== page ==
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Data from: Spatial covariance of herbivorous and predatory guilds of forest canopy arthropods along a latitudinal gradient

Citation

Mottl, Ondřej (2021), Data from: Spatial covariance of herbivorous and predatory guilds of forest canopy arthropods along a latitudinal gradient, Dryad, Dataset, https://doi.org/10.5061/dryad.sj3tx962m

Abstract

In arthropod community ecology, species richness studies tend to be prioritized over those investigating patterns of abundance. Consequently, the biotic and abiotic drivers of arboreal arthropod abundance are still relatively poorly known. In this cross-continental study, we employ a theoretical framework in order to examine patterns of covariance among herbivorous and predatory arthropod guilds. Leaf-chewing and leaf-mining herbivores, and predatory ants and spiders, were censused on > 1,000 trees in nine 0.1 ha forest plots. After controlling for tree size and season, we found no negative pairwise correlations between guild abundances per plot, suggestive of weak signals of both inter-guild competition and top-down regulation of herbivores by predators. Inter-guild interaction strengths did not vary with mean annual temperature, thus opposing the hypothesis that biotic interactions intensify towards the equator. We find evidence for the bottom-up limitation of arthropod abundances via resources and abiotic factors, rather than for competition and predation.

Methods

Field sites and experimental design

We studied lowland temperate forests in Mikulcice (Czech Republic (CZE); 1 plot) and Toms Brook (Virginia, USA; 2 plots), and tropical forests in Papua New Guinea (PNG): lowland forest in Wanang (2 plots), mid-elevation forest in Numba (2 plots), and montane forest in Yawan (2 plots). All plots were located in old-growth forests (secondary forests, forest edges, plantations, stands with non-native vegetation, and large gaps were all avoided). For detailed information about location, climate, elevation, etc. at each site and individual plots see Fig. 1, Table S1, and Supporting Information: Supplementary Materials and methods.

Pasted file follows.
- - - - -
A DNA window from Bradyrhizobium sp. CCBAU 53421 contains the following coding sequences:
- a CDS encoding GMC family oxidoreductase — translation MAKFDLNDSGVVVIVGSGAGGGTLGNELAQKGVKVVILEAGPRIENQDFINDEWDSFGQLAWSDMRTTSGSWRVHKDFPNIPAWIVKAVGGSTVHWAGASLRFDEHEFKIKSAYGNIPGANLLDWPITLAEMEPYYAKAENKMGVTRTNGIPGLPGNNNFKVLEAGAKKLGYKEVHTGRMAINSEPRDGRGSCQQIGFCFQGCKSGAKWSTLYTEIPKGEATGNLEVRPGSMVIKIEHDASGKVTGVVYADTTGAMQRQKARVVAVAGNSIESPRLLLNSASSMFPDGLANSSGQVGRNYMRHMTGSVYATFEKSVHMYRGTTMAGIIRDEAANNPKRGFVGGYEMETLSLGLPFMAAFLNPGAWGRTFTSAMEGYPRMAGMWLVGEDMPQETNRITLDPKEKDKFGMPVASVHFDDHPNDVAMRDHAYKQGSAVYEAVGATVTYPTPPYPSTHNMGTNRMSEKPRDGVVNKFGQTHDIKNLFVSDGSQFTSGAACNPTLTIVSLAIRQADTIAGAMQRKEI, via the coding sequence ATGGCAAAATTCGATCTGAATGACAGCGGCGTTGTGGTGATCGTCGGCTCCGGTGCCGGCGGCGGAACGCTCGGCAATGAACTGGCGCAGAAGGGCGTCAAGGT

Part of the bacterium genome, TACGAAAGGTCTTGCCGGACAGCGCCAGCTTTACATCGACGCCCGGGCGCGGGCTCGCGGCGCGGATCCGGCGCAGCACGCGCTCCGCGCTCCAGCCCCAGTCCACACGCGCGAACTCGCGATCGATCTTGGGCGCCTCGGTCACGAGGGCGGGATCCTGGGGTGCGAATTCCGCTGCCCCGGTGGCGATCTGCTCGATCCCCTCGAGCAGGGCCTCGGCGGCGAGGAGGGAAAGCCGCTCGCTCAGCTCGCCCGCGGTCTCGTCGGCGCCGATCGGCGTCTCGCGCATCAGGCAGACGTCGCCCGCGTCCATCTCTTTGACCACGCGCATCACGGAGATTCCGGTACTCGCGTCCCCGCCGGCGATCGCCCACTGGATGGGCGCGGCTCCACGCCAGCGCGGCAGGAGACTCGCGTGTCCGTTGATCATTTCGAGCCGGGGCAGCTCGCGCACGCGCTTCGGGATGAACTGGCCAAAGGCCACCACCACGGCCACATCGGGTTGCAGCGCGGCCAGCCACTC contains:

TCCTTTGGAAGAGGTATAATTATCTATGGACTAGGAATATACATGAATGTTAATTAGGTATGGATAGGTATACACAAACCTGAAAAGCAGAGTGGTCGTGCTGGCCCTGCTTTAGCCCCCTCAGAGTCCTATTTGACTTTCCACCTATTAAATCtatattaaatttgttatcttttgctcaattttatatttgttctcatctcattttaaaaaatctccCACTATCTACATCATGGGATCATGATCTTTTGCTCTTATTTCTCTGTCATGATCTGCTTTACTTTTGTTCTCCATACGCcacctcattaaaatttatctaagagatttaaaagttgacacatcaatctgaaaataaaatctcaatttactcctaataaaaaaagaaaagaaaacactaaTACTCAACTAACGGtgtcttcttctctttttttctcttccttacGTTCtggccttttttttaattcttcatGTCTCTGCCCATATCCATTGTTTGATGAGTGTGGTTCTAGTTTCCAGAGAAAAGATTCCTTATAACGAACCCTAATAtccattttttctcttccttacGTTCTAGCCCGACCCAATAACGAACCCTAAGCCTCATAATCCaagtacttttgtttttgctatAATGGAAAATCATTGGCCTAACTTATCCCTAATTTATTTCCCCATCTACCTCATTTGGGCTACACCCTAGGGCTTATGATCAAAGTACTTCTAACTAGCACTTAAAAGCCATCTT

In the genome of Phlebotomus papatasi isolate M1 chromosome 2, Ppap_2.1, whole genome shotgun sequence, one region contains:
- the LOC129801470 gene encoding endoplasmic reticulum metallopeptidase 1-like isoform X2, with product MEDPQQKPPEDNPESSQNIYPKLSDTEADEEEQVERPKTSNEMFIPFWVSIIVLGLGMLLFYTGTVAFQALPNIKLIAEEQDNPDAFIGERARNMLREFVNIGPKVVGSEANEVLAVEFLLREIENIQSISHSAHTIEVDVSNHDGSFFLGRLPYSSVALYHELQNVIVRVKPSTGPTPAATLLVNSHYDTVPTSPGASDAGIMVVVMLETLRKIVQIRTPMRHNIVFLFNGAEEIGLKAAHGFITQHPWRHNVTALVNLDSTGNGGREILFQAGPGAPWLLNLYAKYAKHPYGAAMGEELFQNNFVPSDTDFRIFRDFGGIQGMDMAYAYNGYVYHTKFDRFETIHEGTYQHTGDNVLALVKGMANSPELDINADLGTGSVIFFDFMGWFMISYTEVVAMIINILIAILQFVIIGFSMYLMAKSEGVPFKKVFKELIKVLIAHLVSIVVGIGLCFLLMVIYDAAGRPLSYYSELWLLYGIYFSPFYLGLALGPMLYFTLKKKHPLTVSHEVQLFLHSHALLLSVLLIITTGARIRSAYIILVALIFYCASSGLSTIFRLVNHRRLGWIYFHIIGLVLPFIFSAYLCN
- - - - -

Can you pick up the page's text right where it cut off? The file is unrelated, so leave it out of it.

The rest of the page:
Sampling methods

Each plot was 0.1 ha in size, rectangular, and chosen to represent the typical vegetation structure and species composition of local broadleaf forests. The vegetation of each plot was surveyed, and all stems with a diameter at breast height (DBH) ≥ 5 cm were tagged, mapped and identified to species. The plots were then gradually felled and sampled for arthropods (see detailed protocols in Volf et al. 2019). We took advantage of ongoing logging operations (CZE, USA) or subsistence shifting agriculture (PNG) at our sites to   avoid contributing to net deforestation. The felled trees were stripped of leaves and the total leaf biomass of the foliage was weighed. We estimated the total leaf area of the foliage using a ratio of leaf area to weight measured from randomly selected leaf samples for each tree (see details in Volf et al. 2019).

The felled trees were exhaustively surveyed for focal taxa (non-flying arthropods) by manually searching the foliage. Our focal taxa included all leaf-chewing lepidopteran larvae (free feeding and shelter-builders), leaf miners, spiders, and ants. We only used data on the number of live leaf miners since abandoned mines do not reflect the population size at the time of sampling. All live mines, caterpillars, and spiders were collected. For ants, we hand-collected foraging individuals during a standardised search immediately upon felling, beginning with the base of the trunk and working  up to the top of the canopy (Klimes et al. 2015). In addition, we sampled all ant nests found during the destructive sampling ( including cryptic nests inside tree tissues and the attached epiphytes and lianas, see details in Klimes et al. 2015; Mottl et al. 2019a; Plowman et al. 2019). The size of nests was visually estimated on a three-level categorical scale: 1) <100, 2) 100-1,000, and 3) >1,000 individuals. We used the values 50, 500 and 1,500 individuals, respectively, to represent these categories in our analyses. We calculated the total number of ant individuals sampled outside the nest for each tree (freely foraging on a tree; Foraging ants hereafter) and estimated the total ant abundance for each tree (foraging and nest ants summed; All ants hereafter). Unlike abundances of other arthropods, the overall abundances for ants are more likely to be underestimated, as our nest size estimates are probably conservative. However, this sampling allows the examination of each nest, including cryptic nests (in tree cavities, under epiphytes, etc.), which could easily be overlooked (Yanoviak et al. 2003). Therefore, it is more precise than other methods used for ant sampling (e.g. beating, fogging). Note that spiders were not sampled in Wanang (both plots) and the plot A in Yawan.

Funding

Grantová Agentura České Republiky, Award: 20-10205S

Grantová Agentura České Republiky, Award: 20-10543Y

European Research Council, Award: 669609

Programme for Research and Mobility Support of Starting Researchers, Award: MSM200962004

Alexander von Humboldt Foundation and the Federal Ministry for Education and Research, Award: Ref.3.3-CZE-1192673-HFST-P

Programme for Research and Mobility Support of Starting Researchers, Award: MSM200962004